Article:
Michael Curtiz was one of Hollywood’s most prolific and colorful directors. Born to a well-to-do Jewish family in Budapest, he ran away from home at age 17 to join a circus, then trained for an acting career at the Royal Academy for Theater and Art. He worked as a leading man at the Hungarian Theatre before directing stage plays and then films. His first cinematic effort was Az Utolsó Bohém (1912), which was also the first feature-length film ever made in Hungary. Curtiz soon moved on to the more progressive Danish film industry, returning to his homeland in 1914 and serving a year in the Austro-Hungarian infantry before resuming his film career. While it may be arguable that Curtiz was Hungary’s finest director, he was certainly its busiest, making no fewer than 14 films in 1917, most of which starred his first wife, actress Lucy Dorraine. When the Hungarian film industry was nationalized by the new communist government in 1919, Curtiz packed his bags and headed for Sweden… read more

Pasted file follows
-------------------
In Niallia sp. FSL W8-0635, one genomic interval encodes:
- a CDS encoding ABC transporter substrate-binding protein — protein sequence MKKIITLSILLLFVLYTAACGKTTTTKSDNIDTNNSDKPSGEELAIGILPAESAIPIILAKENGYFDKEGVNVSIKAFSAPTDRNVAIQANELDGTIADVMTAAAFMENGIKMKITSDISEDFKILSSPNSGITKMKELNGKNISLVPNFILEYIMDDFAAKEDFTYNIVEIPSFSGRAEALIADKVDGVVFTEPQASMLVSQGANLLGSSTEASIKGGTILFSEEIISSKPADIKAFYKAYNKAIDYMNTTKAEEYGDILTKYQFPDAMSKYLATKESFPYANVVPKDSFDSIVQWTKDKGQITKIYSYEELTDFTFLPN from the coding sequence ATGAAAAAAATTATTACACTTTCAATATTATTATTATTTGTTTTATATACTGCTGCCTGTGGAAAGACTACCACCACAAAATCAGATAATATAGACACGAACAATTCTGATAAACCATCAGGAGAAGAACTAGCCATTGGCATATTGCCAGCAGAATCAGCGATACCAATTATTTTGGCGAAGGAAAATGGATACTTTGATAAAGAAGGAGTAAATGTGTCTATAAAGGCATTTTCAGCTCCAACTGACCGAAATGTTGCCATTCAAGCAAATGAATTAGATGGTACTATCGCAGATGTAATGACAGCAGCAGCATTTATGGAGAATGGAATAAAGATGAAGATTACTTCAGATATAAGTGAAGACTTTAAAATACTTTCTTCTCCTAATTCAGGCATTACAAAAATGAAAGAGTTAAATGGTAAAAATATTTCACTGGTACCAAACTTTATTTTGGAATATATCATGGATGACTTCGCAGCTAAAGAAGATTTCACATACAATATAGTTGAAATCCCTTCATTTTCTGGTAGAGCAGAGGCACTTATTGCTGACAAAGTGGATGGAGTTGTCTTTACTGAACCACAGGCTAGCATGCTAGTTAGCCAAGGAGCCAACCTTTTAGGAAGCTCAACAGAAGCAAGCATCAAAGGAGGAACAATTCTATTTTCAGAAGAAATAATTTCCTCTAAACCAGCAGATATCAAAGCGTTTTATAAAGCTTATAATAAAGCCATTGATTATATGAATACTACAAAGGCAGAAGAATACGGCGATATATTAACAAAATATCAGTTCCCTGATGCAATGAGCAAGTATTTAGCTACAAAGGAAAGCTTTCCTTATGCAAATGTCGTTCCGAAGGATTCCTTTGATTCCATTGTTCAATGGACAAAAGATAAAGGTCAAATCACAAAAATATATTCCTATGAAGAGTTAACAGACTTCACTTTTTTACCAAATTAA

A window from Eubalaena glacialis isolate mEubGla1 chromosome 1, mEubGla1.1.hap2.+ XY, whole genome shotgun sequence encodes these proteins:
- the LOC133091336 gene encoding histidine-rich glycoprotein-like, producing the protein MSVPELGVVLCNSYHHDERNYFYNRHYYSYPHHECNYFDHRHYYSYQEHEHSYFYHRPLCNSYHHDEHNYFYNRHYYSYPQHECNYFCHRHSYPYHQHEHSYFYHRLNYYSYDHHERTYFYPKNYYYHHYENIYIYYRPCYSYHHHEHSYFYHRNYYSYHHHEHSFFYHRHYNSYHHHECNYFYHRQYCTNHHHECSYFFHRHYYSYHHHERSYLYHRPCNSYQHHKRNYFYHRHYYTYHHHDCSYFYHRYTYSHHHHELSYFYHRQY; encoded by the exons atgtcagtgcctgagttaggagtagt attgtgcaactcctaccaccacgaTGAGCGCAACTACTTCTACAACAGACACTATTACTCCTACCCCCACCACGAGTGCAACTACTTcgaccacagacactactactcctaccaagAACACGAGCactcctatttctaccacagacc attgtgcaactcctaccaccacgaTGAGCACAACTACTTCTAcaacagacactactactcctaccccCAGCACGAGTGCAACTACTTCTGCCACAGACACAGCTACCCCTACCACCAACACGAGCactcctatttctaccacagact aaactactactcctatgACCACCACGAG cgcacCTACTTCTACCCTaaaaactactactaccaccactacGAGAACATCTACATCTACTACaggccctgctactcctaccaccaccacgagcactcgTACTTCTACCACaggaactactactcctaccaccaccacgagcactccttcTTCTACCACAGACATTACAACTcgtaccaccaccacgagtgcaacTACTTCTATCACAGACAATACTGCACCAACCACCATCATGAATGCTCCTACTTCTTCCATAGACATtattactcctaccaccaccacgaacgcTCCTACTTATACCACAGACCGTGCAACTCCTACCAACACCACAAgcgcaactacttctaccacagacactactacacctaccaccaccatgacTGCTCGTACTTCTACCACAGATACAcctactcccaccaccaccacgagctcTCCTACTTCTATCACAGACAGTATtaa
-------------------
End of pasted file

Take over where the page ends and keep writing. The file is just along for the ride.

What an amazing movie! One of my favorites not so much for the directing but for Cagney. But it is more complex than its given credit for. It plays off Cagney's bravura acting against Pat O Brien's woodenness to such great effect: after all the priest is an angel with a dirty face, whose triumph (that he stayed out of jail, that he wins the boys, that he is alive to tell the tale) is due to Rocky's sacrifices.